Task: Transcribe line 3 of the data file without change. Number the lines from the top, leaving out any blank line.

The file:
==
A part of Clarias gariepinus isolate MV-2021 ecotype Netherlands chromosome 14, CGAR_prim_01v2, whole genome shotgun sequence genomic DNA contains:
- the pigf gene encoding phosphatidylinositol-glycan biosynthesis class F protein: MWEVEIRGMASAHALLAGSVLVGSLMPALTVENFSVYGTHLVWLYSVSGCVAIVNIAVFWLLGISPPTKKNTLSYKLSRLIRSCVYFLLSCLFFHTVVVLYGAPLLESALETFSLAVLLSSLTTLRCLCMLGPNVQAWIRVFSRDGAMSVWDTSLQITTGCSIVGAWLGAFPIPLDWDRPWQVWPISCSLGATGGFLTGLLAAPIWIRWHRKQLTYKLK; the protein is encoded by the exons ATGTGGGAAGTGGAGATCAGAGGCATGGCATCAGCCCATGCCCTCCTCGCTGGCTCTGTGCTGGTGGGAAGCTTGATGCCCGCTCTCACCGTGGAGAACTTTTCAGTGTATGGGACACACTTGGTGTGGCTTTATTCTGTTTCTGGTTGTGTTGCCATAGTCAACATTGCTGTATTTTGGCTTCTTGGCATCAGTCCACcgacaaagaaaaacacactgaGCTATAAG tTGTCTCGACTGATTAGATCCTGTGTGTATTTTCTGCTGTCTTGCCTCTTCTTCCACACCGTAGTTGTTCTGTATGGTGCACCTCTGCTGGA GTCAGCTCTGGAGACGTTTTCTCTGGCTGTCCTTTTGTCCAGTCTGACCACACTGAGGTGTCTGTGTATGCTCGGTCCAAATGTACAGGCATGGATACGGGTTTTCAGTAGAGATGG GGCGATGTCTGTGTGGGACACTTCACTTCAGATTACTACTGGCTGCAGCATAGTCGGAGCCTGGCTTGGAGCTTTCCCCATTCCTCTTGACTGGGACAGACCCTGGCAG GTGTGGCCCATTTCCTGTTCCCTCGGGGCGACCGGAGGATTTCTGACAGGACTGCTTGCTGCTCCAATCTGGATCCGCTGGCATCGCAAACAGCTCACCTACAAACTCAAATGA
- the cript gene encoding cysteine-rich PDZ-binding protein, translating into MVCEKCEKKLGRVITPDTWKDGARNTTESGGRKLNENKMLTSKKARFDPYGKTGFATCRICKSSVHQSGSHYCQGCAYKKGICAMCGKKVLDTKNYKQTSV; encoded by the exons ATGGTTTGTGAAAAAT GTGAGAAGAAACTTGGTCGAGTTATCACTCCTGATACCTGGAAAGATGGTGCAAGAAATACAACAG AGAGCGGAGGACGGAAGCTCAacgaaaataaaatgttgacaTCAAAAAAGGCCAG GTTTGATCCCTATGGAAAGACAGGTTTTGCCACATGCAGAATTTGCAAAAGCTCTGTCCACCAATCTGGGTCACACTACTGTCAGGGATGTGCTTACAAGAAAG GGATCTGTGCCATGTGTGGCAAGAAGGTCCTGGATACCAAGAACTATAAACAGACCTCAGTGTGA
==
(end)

- the cript gene encoding cysteine-rich PDZ-binding protein, translating into MVCEKCEKKLGRVITPDTWKDGARNTTESGGRKLNENKMLTSKKARFDPYGKTGFATCRICKSSVHQSGSHYCQGCAYKKGICAMCGKKVLDTKNYKQTSV; encoded by the exons ATGGTTTGTGAAAAAT GTGAGAAGAAACTTGGTCGAGTTATCACTCCTGATACCTGGAAAGATGGTGCAAGAAATACAACAG AGAGCGGAGGACGGAAGCTCAacgaaaataaaatgttgacaTCAAAAAAGGCCAG GTTTGATCCCTATGGAAAGACAGGTTTTGCCACATGCAGAATTTGCAAAAGCTCTGTCCACCAATCTGGGTCACACTACTGTCAGGGATGTGCTTACAAGAAAG GGATCTGTGCCATGTGTGGCAAGAAGGTCCTGGATACCAAGAACTATAAACAGACCTCAGTGTGA